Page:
For years it had quietly gone about its business, believing it was fully deductible when along came the Australian Taxation Office (ATO), which decided not only should full deductibility end, but it never existed in the first place.
This is a bit like giving someone a diamond ring, only to have the jeweller call you 20 years later to say that it's really just a hunk of glass. Parts of the ring, though, might still be diamond, but you need to get it certified. When you become peeved and question the jeweller about the original sale, they tell you they never said it was diamond, nor did they say it was a ring. They just more or less watched the transaction go through.
Full deductibility of TPD premiums, as far as the superannuation industry is concerned, has been around for decades. However, as part of the 2007 Better Super reforms, the provisions regarding the deductibility of TPD insurance premiums paid by superannuation funds were rewritten and transferred from the Income Tax Assessment (ITAA) 1936 to the new plain English version ITAA 1997.
Under the ITAA 1936, TPD cover was deductible to a super fund if it was for policies that provided benefits in the event of permanent disability. However, permanent disability was not defined in the ITAA 1936, but industry interpreted it as covering a range of different definitions.
Under sections 295-460 and 295-465 of the ITAA 1997 (rewritten in 2007), the ability for a fund to deduct insurance premiums for TPD benefits depends on whether the premiums are for insurance policies that provide disability superannuation benefits as specifically defined in subsection 995-1(1) of the act.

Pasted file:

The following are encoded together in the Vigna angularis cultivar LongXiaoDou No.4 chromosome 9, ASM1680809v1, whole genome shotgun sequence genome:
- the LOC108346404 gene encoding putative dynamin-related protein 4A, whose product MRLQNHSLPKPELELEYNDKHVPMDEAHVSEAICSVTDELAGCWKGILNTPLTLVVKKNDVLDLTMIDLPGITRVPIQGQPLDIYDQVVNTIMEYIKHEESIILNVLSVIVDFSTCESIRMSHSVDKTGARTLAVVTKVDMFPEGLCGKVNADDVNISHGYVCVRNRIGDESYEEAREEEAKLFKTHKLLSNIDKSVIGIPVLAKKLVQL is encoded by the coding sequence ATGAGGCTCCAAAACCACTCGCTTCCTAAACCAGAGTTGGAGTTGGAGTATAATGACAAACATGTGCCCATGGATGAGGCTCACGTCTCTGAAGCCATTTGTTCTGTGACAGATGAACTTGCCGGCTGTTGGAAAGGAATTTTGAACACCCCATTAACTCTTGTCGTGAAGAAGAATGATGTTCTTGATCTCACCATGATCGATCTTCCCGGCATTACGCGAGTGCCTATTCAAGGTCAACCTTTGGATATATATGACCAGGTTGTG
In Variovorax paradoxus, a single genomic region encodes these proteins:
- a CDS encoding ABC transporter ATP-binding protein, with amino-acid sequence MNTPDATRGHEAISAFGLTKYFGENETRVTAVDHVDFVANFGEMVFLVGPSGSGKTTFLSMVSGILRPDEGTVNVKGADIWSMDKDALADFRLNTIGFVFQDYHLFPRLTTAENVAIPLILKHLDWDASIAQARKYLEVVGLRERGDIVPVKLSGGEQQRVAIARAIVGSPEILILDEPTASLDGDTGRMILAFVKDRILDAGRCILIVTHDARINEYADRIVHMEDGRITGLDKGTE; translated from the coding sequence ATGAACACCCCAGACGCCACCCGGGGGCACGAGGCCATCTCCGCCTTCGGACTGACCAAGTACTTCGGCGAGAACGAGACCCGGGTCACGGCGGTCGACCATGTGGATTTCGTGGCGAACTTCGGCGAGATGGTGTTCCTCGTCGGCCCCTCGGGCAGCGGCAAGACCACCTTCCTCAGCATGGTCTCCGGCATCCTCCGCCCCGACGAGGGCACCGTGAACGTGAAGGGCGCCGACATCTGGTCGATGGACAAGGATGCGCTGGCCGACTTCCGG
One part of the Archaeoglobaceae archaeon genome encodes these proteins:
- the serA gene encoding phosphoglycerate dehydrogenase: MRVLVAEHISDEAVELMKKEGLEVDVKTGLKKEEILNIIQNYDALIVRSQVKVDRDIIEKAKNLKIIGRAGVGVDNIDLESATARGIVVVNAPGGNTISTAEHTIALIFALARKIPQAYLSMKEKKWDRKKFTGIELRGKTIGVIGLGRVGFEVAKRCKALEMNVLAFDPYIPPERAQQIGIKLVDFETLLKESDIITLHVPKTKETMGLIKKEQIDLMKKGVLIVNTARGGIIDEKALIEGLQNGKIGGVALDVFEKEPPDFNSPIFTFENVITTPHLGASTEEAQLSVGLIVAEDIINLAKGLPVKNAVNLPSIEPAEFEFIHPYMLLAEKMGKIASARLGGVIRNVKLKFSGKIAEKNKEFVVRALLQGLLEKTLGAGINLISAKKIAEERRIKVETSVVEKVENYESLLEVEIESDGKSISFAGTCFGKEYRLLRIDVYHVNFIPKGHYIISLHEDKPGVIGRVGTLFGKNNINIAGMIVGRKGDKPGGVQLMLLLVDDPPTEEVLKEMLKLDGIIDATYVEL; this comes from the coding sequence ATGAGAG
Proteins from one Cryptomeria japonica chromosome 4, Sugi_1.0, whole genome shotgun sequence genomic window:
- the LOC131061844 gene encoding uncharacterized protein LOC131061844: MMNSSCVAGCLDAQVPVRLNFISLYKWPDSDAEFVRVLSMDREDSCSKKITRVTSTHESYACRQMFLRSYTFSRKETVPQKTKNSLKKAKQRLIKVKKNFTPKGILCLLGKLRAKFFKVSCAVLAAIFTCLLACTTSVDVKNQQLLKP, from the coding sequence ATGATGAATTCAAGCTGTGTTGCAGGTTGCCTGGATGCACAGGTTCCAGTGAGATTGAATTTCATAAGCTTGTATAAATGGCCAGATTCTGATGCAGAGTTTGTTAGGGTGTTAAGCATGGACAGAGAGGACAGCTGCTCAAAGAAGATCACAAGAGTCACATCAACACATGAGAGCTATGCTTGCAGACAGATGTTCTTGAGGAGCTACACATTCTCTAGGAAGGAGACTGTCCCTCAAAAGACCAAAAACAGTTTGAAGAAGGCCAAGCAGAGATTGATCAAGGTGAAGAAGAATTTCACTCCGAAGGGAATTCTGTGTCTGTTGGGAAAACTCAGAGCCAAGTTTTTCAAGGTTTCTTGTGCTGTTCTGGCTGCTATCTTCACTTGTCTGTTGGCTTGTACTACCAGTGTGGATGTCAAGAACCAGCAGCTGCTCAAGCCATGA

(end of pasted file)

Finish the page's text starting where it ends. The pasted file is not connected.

The explanatory memorandum (EM) to the Tax Laws Amendment (Simplified Superannuation) Bill 2007 indicated the rewritten provisions in division 295 of the ITAA 1997 were not intended to change the law as it operated under the ITAA 1936. It's clear, though, that the creation of a specific definition of disability superannuation benefit under the new act will always clash with the broader TPD policy definitions used by the industry.
This means for a fund to be able to claim a deduction for TPD premiums, the disability definition within the insurance policy will need to match the definition of disability superannuation benefit in the act. Where the definitions are different, the amount that is deductible is determined under either item 5 or item 6 in the table in section 295-465. Where the table provides no solution, the trustee must obtain an actuary's certificate to determine the proportion of the premium that is deductible.
It's now hard to argue that the law has not changed, notwithstanding the intention as stated in the EM. There is now a specific definition of disability superannuation benefit.
One of the more unsettling aspects of this saga though is the fact the ATO insists the law as it stands under the new act also applied under the old one. The reason for this is that even though super funds have for decades past claimed 100 per cent deductibility of TPD premiums, the ATO contends that it has never issued any ruling or guidance on this issue. It should also be noted that nor has the ATO ever felt obliged to question the practice until now.
On 13 October, Financial Services, Superannuation and Corporate Law Minister Chris Bowen announced an amendment to defer the application of the rewritten provisions in the tax law governing deductibility of insurance premiums for superannuation disability benefits to 1 July 2011. This will allow the current industry practice for deducting TPD premiums to continue applying until 30 June 2011.
Legislation that will give effect to Bowen's announcement is planned once industry consultation occurs. The Association of Superannuation Funds of Australia's concerns are that there will be significant costs associated with changing administration systems and disclosure documents. It may also reduce insurance coverage and cause confusion - all of which seem to fly in the face of simpler or even better super.
Nevertheless, the industry is appreciative of the lead time announced by Bowen. It is in line with what industry was seeking in the event that a long-held industry practice such as this needed altering. But the moral of the story is twofold. Firstly, just because the ATO is silent on an issue does not mean that it is okay. And secondly, be careful what you inquire about, as you may not like the answer.
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